What is in this article?:
- US helps Afghanistan with first soybean plant
- Growing demand for U.S. feed
- A new soybean processing factory in Afghanistan creates a landmark link between states like Ohio and Afghan reconstruction efforts.
A distance of seven thousand miles is just the start of the differences between the Brookville, Ohio farm where Steve Berk grew up raising soybeans as an FFA project and his current residence in Afghanistan. Yet, a new soybean processing factory creates a landmark link between states like Ohio and Afghan reconstruction efforts.
Berk is a U.S. Department of Agriculture (USDA) Senior Representative at the U.S. Consulate in Mazar-i-Sharif. He and U.S. Foreign Agricultural Service Agriculture Minister Counselor Quintin Gray joined the American Soybean Association’s (ASA) World Initiative for Soy in Human Health (WISHH) Program at the unique soy processing business this summer.
“It’s great to see the Afghan and U.S. partners get this soybean processing facility up and operating,” Gray says. “It will help Afghanistan agriculture continue to develop.”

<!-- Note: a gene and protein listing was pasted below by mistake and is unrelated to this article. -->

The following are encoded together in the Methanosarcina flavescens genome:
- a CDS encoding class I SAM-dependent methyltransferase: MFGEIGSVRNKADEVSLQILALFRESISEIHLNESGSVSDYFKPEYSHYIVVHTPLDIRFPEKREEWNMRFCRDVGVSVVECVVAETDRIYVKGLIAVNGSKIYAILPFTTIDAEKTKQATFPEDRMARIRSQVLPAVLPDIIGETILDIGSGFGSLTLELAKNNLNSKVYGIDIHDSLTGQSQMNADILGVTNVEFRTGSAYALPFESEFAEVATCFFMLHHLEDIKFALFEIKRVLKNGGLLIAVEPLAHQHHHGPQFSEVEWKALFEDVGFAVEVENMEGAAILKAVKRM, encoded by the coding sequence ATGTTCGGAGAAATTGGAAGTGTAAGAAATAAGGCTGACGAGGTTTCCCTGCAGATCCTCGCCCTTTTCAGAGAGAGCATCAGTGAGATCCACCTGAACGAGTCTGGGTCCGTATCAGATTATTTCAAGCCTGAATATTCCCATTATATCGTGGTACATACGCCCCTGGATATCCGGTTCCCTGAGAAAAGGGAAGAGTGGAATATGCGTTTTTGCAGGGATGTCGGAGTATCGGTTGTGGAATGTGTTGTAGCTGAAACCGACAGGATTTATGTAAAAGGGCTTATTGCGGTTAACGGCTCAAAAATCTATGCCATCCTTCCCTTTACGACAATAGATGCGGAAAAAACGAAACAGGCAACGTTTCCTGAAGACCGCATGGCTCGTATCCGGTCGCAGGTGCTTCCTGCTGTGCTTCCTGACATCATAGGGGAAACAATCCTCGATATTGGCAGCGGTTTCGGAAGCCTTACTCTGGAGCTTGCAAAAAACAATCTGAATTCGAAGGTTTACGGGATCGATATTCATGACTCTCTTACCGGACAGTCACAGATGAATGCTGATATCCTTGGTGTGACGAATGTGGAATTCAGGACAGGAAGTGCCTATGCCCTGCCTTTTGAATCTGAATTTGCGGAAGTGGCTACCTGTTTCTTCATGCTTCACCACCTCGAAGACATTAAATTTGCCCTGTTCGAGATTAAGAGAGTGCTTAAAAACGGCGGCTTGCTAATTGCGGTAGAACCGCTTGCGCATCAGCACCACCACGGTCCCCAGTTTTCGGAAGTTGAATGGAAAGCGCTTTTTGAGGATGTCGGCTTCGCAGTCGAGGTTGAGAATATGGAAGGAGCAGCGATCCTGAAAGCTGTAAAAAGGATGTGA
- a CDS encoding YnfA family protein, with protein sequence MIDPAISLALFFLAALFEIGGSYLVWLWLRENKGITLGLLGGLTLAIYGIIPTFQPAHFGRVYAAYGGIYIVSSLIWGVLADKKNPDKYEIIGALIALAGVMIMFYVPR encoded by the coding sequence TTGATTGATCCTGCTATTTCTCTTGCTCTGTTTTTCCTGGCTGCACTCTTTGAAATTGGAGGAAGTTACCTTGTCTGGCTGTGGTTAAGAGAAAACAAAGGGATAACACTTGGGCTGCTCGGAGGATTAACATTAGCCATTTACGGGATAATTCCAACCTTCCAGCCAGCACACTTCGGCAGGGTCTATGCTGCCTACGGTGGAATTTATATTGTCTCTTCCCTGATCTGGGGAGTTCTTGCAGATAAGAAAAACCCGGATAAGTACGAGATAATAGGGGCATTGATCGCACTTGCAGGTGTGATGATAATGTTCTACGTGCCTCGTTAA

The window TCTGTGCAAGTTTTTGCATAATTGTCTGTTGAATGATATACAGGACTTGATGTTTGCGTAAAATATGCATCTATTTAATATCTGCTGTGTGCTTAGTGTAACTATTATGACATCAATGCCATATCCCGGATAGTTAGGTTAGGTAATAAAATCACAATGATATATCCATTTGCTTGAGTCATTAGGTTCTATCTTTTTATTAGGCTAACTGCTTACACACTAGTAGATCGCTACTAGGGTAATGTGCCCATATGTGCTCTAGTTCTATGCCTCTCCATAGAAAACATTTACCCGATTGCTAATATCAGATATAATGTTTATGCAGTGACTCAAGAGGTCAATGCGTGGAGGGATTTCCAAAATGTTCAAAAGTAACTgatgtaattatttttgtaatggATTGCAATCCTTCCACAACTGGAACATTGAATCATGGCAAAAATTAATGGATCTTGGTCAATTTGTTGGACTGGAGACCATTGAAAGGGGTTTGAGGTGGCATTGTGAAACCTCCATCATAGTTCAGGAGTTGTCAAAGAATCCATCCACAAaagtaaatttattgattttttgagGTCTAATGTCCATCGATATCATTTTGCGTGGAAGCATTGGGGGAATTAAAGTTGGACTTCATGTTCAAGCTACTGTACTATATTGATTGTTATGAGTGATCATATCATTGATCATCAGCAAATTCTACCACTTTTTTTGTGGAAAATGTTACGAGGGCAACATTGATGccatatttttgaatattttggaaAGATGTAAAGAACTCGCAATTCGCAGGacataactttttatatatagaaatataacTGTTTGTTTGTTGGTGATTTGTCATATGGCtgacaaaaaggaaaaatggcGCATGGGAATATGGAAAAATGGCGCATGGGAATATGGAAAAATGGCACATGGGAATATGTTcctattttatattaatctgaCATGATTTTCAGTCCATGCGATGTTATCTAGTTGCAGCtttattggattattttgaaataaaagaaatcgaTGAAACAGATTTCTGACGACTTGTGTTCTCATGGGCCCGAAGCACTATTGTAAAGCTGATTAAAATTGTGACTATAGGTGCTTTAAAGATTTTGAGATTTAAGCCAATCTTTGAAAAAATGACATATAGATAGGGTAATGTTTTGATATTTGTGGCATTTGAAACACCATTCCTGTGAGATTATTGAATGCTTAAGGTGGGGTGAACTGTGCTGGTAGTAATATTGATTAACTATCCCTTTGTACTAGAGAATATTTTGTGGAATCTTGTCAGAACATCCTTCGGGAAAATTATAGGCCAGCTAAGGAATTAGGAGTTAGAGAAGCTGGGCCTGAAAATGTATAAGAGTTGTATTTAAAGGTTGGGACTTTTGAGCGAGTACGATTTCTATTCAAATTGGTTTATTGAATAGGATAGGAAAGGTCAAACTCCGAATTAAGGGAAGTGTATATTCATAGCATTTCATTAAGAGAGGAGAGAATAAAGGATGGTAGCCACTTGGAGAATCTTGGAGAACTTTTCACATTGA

Through USDA’s Food for Progress Program, WISHH and its partners have established Afghanistan’s first commercial soybean value chain as part of the Soybeans in Agricultural Renewal of Afghanistan Initiative (SARAI). As a result, Iowa-made processing equipment from Insta-Pro now has soybeans from Afghanistan as well as Ohio, Michigan and other states flowing through it. An Afghan company provided the land and the building as well as employs the staff.
People and livestock will benefit from the high-protein soy flour, soy meal and the crude soybean oil produced at the Mazar-e-Sharif manufacturing facility. An Afghan dairy, Kefayat Farms, made the first purchase of 10 metric tons of soybean meal for its herd of 140 Holstein cows. Farmhands soon noted the cows producing two to three additional liters of milk a day, and the milk quality was noticeably improved so customers were willing to pay more.
A solid supply of soybeans is key to the processing plant serving as a reliable source to its customers. Throughout the three-year project, more than 200,000 bushels of U.S. soybeans will augment local production processed in the plant. Perdue Grain and Oilseed’s 2011 sale exemplifies how U.S. soybeans contribute to the processing plant being a steady supplier of soy products in Afghanistan.